Tx2000 not booting, is this a chipset failure?

Discussion in 'Hewlett Packard' started by iofthestorm, Mar 18, 2010.

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  1. iofthestorm

    iofthestorm Pen Pal - Newbie

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    Hi guys,
    I've got a tx2110us and up till now I'd avoided any problems that other people had with this laptop series. My friend who bought one at the same time I did had his wifi and gpu fail so I promptly started underclocking my cpu and I had no overwhelming heat issues, just slowness, but just today it started refusing to boot, not even POSTing or letting me get to the BIOS. The lights turn on and the screen turns on somewhat, but it doesn't display anything, no HP logo, can't pound F10 to get into the BIOS, nothing. Occasionally it does boot up but it takes many tries. Right now it's booted into safe mode, although usually it doesn't even get far enough for me to make that choice. I did the RAM test in the BIOS and it passed so it doesn't seem to be bad RAM. Now, I did upgrade the hard drive to a 7200rpm Scorpio black a few months ago but I don't think that's the issue, because if it was a problem with the hard drive it would at least get to some sort of boot menu or at least let me get to the BIOS.

    Any ideas? Is this really the MCP51/Geforce Go 6150 overheating issue? I've never actually had it overheat and shut down on me so I don't know why it would be the problem, but it's the only thing that makes sense. I also had weird display corruption one time on booting (it got to Windows and made the startup noise but the screen was completely corrupted and I couldn't log in). Corrupted screen picture attached. If it is a chipset issue, I'm just getting a new laptop, screw HP. I'm not going to spend hours and weeks trying to get them to repair my out of warranty laptop when they're probably going to charge $300-500 when I can get a nice new CULV laptop for $750.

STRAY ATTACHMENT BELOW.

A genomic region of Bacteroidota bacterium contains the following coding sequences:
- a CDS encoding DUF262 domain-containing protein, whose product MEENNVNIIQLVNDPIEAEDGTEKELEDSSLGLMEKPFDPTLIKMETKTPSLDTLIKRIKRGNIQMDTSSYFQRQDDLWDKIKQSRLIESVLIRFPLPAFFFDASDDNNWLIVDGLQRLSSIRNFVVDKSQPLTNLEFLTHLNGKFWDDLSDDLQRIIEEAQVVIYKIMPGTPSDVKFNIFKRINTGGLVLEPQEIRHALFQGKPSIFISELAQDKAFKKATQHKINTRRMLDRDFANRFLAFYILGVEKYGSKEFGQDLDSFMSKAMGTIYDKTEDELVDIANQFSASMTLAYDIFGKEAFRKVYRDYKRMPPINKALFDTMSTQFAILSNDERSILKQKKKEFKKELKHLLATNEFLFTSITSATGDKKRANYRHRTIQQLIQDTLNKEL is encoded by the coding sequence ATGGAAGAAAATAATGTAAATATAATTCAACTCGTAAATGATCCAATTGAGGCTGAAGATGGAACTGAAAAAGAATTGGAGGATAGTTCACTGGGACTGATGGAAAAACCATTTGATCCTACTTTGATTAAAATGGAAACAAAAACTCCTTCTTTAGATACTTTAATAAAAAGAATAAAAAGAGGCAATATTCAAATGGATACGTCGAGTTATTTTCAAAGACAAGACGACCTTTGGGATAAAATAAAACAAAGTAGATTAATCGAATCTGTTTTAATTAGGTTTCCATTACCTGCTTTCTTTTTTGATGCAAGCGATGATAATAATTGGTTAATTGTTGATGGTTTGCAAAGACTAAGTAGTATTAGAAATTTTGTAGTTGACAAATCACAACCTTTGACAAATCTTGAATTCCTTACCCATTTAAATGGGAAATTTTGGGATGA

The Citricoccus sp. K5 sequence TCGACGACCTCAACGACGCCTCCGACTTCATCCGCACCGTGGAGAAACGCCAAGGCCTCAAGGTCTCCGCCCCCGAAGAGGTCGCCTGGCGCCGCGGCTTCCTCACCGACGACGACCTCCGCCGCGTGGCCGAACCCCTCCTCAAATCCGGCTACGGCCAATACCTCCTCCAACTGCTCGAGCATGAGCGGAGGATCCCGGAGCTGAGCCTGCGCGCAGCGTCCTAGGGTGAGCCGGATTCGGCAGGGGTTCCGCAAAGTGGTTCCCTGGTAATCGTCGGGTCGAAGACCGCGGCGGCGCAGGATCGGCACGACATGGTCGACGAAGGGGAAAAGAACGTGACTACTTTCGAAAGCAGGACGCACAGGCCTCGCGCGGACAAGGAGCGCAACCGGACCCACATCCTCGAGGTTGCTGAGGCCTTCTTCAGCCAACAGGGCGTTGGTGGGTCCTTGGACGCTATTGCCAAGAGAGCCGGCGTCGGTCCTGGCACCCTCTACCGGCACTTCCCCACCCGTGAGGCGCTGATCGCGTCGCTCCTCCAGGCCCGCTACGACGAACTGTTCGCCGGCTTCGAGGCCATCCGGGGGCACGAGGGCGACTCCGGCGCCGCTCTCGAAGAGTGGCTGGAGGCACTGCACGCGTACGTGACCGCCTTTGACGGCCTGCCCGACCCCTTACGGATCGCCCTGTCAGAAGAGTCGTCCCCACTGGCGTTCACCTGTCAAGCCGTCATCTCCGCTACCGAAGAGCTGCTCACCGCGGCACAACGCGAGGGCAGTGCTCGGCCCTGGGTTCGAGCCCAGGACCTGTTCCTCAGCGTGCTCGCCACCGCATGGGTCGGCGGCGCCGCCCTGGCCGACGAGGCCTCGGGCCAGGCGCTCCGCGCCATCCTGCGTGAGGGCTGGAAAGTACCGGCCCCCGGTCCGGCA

Thanks in advance for any help you guys can provide.
     

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  2. Darkfrost

    Darkfrost Pen Pal - Newbie

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    Eh, I get the same problem sometimes. It'll sound weird, but when it wont boot, try pushing down FAIRLY hard, on the ENTER / Backspace keys. It puts pressure on the gpu or something, I dunno.

    Either way, it gets it to boot when mine does it. Only ever happened twice aswell, and it's been working for months after I had to push down, with no reheating.
     
  3. iofthestorm

    iofthestorm Pen Pal - Newbie

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    Hmm, interesting. I see that you've also cleaned up your heatsink a bit. How much work is that, and do you recommend it? I figure if I do that I'll drop temps by a significant amount (I've got a tube of AS5 lying around somewhere) but I'm a bit nervous to take my laptop apart, but if it's not working anyway I guess it can't hurt. To be clear, right now it will occasionally boot, and when it does it works fine for hours and has no problems, but most of the time it doesn't even boot or the screen goes screwy like that attached picture.
     
  4. Tiezep

    Tiezep technology enthusiast

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    in this pdf you will learn how to open it easily (tx1000, but all tx's have the same case)
    http://h10032.www1.hp.com/ctg/Manual/c00853874.pdf

    http://www.youtube.com/watch?v=ctHTF3oNdxI
    follow this tutorial to fix it. (worked on laptops other than tx series too)